High Rate of Multiple Births Associated With Infertility Treatments Can Be Reduced

From the WebMD Archives

Nov. 11, 1999 (New York) -- Since in vitro fertilization (IVF) was first performed in 1978, births of triplets, quadruplets, and more have become a common and sometimes dangerous complication of infertility treatments. Now researchers reporting in the Nov. 17 issue of TheJournal of the American Medical Association say the risks of multiple births can be minimized by reducing the number of fertilized eggs transferred to a woman's uterus.

In IVF, eggs are removed from the ovaries, mixed with sperm in the laboratory, and transferred back to the uterus where attachment, or implantation, of the embryo occurs. Since not every fertilized egg will implant and result in pregnancy, physicians often transfer more than one fertilized egg, which can result in multiple births. Multiples are at increased risk for complications such as preterm delivery, low birth weight, birth defects, fetal and infant death, and long-term illness and disability. Twins have a fivefold increased risk of death in the first year of life, while triplets or more have a 13-fold increased risk as compared to single births.

"The decision about how many embryos to transfer is complicated, and our study confirms that," the study's lead author, Laura A. Schieve, PhD, tells WebMD. Schieve is with the division of reproductive health, National Center for Chronic Disease Prevention and Health Promotion at the CDC in Atlanta.

Schieve's study, based on over 35,000 IVF procedures in the U.S., found that multiple birth rates varied by age and number of embryos transferred. Multiple birth rates were 23% for women ages 20 to 29 with two transferred embryos. That rate gradually went down with age. Women ages 40 to 44 had an 11% rate of multiple births with two transferred embryos. Those rates increased when three embryos were transferred in the youngest age group to 46% but were less than 25% in women in the oldest age group, even if five embryos were transferred.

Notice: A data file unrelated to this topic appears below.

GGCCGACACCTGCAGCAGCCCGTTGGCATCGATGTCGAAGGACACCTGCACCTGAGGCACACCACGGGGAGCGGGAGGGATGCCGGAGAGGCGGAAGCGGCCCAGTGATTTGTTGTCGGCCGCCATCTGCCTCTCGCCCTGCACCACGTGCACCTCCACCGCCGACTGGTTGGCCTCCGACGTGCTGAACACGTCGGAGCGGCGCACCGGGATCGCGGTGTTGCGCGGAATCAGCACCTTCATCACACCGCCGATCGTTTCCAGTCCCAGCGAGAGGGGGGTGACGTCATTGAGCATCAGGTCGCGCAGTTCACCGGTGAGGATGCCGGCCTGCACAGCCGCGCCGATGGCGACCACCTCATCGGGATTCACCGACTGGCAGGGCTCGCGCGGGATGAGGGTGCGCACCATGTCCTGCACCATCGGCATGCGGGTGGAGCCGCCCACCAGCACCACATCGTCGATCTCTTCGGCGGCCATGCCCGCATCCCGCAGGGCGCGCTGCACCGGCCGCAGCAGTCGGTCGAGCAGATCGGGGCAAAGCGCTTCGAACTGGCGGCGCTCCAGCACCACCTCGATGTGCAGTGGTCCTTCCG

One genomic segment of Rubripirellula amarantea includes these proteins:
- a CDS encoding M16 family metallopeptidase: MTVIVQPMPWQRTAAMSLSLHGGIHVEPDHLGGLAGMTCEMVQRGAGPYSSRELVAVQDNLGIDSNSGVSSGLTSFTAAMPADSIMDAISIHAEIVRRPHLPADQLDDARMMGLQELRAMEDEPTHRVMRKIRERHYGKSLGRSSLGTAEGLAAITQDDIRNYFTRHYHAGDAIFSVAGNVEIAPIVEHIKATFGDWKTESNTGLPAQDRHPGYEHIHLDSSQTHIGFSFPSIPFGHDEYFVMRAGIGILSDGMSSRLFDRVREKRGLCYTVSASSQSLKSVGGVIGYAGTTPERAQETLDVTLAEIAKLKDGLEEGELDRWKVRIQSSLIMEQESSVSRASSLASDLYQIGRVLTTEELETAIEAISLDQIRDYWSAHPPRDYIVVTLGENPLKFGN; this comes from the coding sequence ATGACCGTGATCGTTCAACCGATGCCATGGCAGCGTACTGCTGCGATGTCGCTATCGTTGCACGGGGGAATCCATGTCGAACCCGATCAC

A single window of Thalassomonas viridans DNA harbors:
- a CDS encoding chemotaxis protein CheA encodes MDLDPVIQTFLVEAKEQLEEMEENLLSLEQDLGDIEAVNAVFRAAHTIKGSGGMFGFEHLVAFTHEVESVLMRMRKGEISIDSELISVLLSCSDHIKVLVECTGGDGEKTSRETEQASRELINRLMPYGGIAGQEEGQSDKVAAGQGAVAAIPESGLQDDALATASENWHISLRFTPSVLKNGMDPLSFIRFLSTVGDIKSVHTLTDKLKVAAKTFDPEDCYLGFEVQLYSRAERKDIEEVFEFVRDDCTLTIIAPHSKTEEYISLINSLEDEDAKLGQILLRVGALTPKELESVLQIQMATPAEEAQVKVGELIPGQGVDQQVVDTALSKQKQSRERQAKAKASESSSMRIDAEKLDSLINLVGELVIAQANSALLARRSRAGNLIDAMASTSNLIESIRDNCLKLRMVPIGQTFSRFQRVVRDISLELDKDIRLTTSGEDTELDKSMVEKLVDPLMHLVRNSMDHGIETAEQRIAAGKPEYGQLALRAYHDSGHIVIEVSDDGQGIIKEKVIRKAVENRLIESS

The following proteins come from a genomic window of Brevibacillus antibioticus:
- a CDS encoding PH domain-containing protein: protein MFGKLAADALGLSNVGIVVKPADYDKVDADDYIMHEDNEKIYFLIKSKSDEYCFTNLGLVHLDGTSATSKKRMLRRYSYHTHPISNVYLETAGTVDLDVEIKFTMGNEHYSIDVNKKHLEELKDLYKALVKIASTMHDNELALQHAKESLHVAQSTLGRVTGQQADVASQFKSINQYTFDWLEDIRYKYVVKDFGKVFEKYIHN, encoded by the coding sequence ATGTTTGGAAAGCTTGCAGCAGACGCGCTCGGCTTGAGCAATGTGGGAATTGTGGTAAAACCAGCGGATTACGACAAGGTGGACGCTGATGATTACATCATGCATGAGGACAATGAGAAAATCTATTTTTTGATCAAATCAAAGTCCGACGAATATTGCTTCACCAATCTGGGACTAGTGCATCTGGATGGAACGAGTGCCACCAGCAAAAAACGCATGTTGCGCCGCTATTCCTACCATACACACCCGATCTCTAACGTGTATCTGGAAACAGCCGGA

"The bottom line is that we would recommend couples and providers discuss both the benefits and risks of how many embryos to transfer when they are making decisions about IVF," Schieve says.

Until recently, the American Society for Reproductive Medicine (ASRM) and its affiliate, the Society for Assisted Reproductive Technology (SART), recommended that no more than three embryos should be transferred in women under age 35. However, on November 11, the ASRM announced that it is changing those recommendations, which are used as guidelines for physicians who perform IVF.

The new guidelines state that the number of embryos to transfer should be no more than two in women under age 35 with especially good prognosis of giving birth, no more than three in women under age 35 with good prognosis, no more than four in women age 35 to 40 with above average prognosis and no more than five in women age 40 or older with below average prognosis or a history of previous failed IVF cycles. Schieve's study found that more than one-third of women over age 40 had five or more embryo transfers.

"We want to maximize the chances of a successful pregnancy and decrease the risk of multiple [pregnancy]," says Phil McNamee, MD, president of SART, in a statement to the media. "This change is the result of careful monitoring of the outcomes of assisted reproductive technology procedures. Our 10-year effort to collect data from all our member clinics, joined these last two years by the CDC, enables us to give our members, and the public, the best advice on how to optimize infertility treatments while reducing risks."